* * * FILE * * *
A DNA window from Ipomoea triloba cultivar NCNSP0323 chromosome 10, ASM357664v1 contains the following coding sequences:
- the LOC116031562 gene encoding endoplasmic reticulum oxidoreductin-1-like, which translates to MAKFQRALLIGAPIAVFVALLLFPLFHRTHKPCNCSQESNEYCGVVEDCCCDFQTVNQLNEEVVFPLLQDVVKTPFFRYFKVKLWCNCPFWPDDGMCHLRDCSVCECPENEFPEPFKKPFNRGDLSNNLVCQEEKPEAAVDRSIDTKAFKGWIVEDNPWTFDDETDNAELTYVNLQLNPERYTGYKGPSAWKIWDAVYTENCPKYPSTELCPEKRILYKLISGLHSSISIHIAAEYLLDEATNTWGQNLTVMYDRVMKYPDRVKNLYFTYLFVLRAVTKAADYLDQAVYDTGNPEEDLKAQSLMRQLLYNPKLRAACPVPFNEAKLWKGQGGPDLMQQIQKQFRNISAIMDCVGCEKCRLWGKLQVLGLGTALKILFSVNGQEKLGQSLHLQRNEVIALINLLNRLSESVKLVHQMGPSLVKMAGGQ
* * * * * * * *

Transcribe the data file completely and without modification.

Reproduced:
A DNA window from Ipomoea triloba cultivar NCNSP0323 chromosome 10, ASM357664v1 contains the following coding sequences:
- the LOC116031562 gene encoding endoplasmic reticulum oxidoreductin-1-like, which translates to MAKFQRALLIGAPIAVFVALLLFPLFHRTHKPCNCSQESNEYCGVVEDCCCDFQTVNQLNEEVVFPLLQDVVKTPFFRYFKVKLWCNCPFWPDDGMCHLRDCSVCECPENEFPEPFKKPFNRGDLSNNLVCQEEKPEAAVDRSIDTKAFKGWIVEDNPWTFDDETDNAELTYVNLQLNPERYTGYKGPSAWKIWDAVYTENCPKYPSTELCPEKRILYKLISGLHSSISIHIAAEYLLDEATNTWGQNLTVMYDRVMKYPDRVKNLYFTYLFVLRAVTKAADYLDQAVYDTGNPEEDLKAQSLMRQLLYNPKLRAACPVPFNEAKLWKGQGGPDLMQQIQKQFRNISAIMDCVGCEKCRLWGKLQVLGLGTALKILFSVNGQEKLGQSLHLQRNEVIALINLLNRLSESVKLVHQMGPSLVKMAGGQ